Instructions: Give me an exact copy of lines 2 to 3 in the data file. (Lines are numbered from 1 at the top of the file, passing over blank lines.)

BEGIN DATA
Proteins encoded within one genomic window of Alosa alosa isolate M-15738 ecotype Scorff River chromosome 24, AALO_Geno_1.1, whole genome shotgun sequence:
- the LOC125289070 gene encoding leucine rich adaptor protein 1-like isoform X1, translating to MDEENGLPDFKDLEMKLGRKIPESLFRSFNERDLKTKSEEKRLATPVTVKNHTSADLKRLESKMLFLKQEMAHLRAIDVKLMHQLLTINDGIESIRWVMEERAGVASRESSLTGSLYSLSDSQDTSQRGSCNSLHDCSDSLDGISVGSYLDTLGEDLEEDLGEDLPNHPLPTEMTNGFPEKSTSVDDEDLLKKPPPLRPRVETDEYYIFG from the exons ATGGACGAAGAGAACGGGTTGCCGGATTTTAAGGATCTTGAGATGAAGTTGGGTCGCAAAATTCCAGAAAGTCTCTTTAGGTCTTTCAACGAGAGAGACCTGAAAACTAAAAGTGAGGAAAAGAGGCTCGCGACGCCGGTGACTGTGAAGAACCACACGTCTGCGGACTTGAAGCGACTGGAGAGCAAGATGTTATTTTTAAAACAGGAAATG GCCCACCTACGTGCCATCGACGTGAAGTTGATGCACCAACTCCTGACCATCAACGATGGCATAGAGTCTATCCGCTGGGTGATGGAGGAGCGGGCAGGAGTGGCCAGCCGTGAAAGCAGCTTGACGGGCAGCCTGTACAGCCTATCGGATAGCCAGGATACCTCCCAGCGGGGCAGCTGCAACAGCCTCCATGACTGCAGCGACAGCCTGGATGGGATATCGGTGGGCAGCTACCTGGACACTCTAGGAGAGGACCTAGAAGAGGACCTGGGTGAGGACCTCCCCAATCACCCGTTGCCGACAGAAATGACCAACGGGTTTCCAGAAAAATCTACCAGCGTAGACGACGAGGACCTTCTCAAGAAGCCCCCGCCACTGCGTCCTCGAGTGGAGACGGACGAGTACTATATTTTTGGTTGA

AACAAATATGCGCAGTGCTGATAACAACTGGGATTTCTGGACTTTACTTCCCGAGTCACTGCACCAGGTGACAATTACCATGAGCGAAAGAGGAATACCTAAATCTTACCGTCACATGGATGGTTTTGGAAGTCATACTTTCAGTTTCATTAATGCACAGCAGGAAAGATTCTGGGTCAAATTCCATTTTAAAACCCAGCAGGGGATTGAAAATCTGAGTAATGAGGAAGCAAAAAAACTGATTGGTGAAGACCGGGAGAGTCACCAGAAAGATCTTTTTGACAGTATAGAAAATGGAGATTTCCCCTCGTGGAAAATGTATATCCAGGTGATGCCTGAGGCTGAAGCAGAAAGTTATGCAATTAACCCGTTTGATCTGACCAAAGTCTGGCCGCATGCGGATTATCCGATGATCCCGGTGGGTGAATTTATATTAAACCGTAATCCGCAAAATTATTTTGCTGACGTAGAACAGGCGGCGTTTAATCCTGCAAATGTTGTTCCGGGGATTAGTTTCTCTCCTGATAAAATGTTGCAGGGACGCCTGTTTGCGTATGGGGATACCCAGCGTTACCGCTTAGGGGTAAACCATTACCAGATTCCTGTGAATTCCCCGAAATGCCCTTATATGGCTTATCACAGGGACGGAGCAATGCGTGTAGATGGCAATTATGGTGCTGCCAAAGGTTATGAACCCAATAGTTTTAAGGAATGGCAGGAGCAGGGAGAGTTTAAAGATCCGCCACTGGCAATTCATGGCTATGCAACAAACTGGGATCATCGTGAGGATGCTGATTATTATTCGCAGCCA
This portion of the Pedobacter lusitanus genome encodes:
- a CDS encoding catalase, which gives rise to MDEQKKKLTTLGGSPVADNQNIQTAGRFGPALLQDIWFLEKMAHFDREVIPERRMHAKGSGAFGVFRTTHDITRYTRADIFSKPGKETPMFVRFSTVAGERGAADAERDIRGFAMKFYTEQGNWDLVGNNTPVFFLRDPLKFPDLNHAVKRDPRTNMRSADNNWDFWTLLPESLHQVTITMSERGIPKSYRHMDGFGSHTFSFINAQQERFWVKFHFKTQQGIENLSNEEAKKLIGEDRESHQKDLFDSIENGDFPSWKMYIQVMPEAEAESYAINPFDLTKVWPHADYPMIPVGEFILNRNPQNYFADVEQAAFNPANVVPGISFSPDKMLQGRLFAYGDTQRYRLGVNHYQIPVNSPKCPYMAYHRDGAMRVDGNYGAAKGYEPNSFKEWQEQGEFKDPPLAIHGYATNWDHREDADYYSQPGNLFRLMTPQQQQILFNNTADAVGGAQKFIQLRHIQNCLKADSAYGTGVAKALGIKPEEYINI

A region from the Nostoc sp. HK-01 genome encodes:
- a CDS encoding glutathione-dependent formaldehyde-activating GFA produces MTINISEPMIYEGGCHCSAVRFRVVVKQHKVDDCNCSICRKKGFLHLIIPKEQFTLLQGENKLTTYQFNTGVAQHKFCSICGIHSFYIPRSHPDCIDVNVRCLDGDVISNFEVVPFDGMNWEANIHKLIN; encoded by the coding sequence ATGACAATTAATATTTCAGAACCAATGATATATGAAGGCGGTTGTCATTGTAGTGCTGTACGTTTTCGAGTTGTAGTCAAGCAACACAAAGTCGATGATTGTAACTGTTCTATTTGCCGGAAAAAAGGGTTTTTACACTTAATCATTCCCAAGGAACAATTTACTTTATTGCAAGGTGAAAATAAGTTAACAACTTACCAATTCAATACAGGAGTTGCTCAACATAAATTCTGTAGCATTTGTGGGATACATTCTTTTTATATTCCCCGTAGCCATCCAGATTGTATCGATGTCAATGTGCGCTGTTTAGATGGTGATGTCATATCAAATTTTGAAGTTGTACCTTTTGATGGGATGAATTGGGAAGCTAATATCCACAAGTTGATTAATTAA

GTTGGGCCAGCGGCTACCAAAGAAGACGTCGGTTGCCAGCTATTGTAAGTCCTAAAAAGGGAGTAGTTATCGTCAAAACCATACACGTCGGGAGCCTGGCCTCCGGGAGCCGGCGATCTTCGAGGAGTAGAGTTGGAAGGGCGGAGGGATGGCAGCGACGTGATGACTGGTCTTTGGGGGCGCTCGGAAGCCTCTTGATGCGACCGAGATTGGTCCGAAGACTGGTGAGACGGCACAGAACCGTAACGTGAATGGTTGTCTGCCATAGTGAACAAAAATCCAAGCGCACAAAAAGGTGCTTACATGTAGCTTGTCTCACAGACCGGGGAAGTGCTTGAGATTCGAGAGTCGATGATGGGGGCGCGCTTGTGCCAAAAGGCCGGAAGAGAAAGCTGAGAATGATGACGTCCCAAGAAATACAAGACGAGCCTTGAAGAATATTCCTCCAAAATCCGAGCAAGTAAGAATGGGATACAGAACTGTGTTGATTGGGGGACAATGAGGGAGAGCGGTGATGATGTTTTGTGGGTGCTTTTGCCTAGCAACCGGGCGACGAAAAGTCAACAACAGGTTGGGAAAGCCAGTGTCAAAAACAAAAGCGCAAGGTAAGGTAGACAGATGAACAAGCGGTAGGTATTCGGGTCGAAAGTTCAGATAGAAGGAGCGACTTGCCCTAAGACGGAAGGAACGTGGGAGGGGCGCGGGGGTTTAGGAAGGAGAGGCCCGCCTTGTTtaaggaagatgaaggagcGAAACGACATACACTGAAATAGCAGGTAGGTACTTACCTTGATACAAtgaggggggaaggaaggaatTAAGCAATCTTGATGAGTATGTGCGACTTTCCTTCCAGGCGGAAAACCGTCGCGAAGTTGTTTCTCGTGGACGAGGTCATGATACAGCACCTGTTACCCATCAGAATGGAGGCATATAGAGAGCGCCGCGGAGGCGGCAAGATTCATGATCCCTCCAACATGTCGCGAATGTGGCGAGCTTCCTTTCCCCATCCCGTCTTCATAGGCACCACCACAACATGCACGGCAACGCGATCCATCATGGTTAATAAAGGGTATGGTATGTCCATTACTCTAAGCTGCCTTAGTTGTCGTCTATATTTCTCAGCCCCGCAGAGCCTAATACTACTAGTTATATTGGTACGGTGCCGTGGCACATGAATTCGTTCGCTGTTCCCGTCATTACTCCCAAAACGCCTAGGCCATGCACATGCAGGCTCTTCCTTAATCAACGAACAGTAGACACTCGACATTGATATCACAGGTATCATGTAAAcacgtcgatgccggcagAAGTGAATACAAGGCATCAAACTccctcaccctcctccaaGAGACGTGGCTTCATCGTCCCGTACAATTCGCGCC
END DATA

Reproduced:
- the LOC125289070 gene encoding leucine rich adaptor protein 1-like isoform X1, translating to MDEENGLPDFKDLEMKLGRKIPESLFRSFNERDLKTKSEEKRLATPVTVKNHTSADLKRLESKMLFLKQEMAHLRAIDVKLMHQLLTINDGIESIRWVMEERAGVASRESSLTGSLYSLSDSQDTSQRGSCNSLHDCSDSLDGISVGSYLDTLGEDLEEDLGEDLPNHPLPTEMTNGFPEKSTSVDDEDLLKKPPPLRPRVETDEYYIFG from the exons ATGGACGAAGAGAACGGGTTGCCGGATTTTAAGGATCTTGAGATGAAGTTGGGTCGCAAAATTCCAGAAAGTCTCTTTAGGTCTTTCAACGAGAGAGACCTGAAAACTAAAAGTGAGGAAAAGAGGCTCGCGACGCCGGTGACTGTGAAGAACCACACGTCTGCGGACTTGAAGCGACTGGAGAGCAAGATGTTATTTTTAAAACAGGAAATG GCCCACCTACGTGCCATCGACGTGAAGTTGATGCACCAACTCCTGACCATCAACGATGGCATAGAGTCTATCCGCTGGGTGATGGAGGAGCGGGCAGGAGTGGCCAGCCGTGAAAGCAGCTTGACGGGCAGCCTGTACAGCCTATCGGATAGCCAGGATACCTCCCAGCGGGGCAGCTGCAACAGCCTCCATGACTGCAGCGACAGCCTGGATGGGATATCGGTGGGCAGCTACCTGGACACTCTAGGAGAGGACCTAGAAGAGGACCTGGGTGAGGACCTCCCCAATCACCCGTTGCCGACAGAAATGACCAACGGGTTTCCAGAAAAATCTACCAGCGTAGACGACGAGGACCTTCTCAAGAAGCCCCCGCCACTGCGTCCTCGAGTGGAGACGGACGAGTACTATATTTTTGGTTGA

AACAAATATGCGCAGTGCTGATAACAACTGGGATTTCTGGACTTTACTTCCCGAGTCACTGCACCAGGTGACAATTACCATGAGCGAAAGAGGAATACCTAAATCTTACCGTCACATGGATGGTTTTGGAAGTCATACTTTCAGTTTCATTAATGCACAGCAGGAAAGATTCTGGGTCAAATTCCATTTTAAAACCCAGCAGGGGATTGAAAATCTGAGTAATGAGGAAGCAAAAAAACTGATTGGTGAAGACCGGGAGAGTCACCAGAAAGATCTTTTTGACAGTATAGAAAATGGAGATTTCCCCTCGTGGAAAATGTATATCCAGGTGATGCCTGAGGCTGAAGCAGAAAGTTATGCAATTAACCCGTTTGATCTGACCAAAGTCTGGCCGCATGCGGATTATCCGATGATCCCGGTGGGTGAATTTATATTAAACCGTAATCCGCAAAATTATTTTGCTGACGTAGAACAGGCGGCGTTTAATCCTGCAAATGTTGTTCCGGGGATTAGTTTCTCTCCTGATAAAATGTTGCAGGGACGCCTGTTTGCGTATGGGGATACCCAGCGTTACCGCTTAGGGGTAAACCATTACCAGATTCCTGTGAATTCCCCGAAATGCCCTTATATGGCTTATCACAGGGACGGAGCAATGCGTGTAGATGGCAATTATGGTGCTGCCAAAGGTTATGAACCCAATAGTTTTAAGGAATGGCAGGAGCAGGGAGAGTTTAAAGATCCGCCACTGGCAATTCATGGCTATGCAACAAACTGGGATCATCGTGAGGATGCTGATTATTATTCGCAGCCA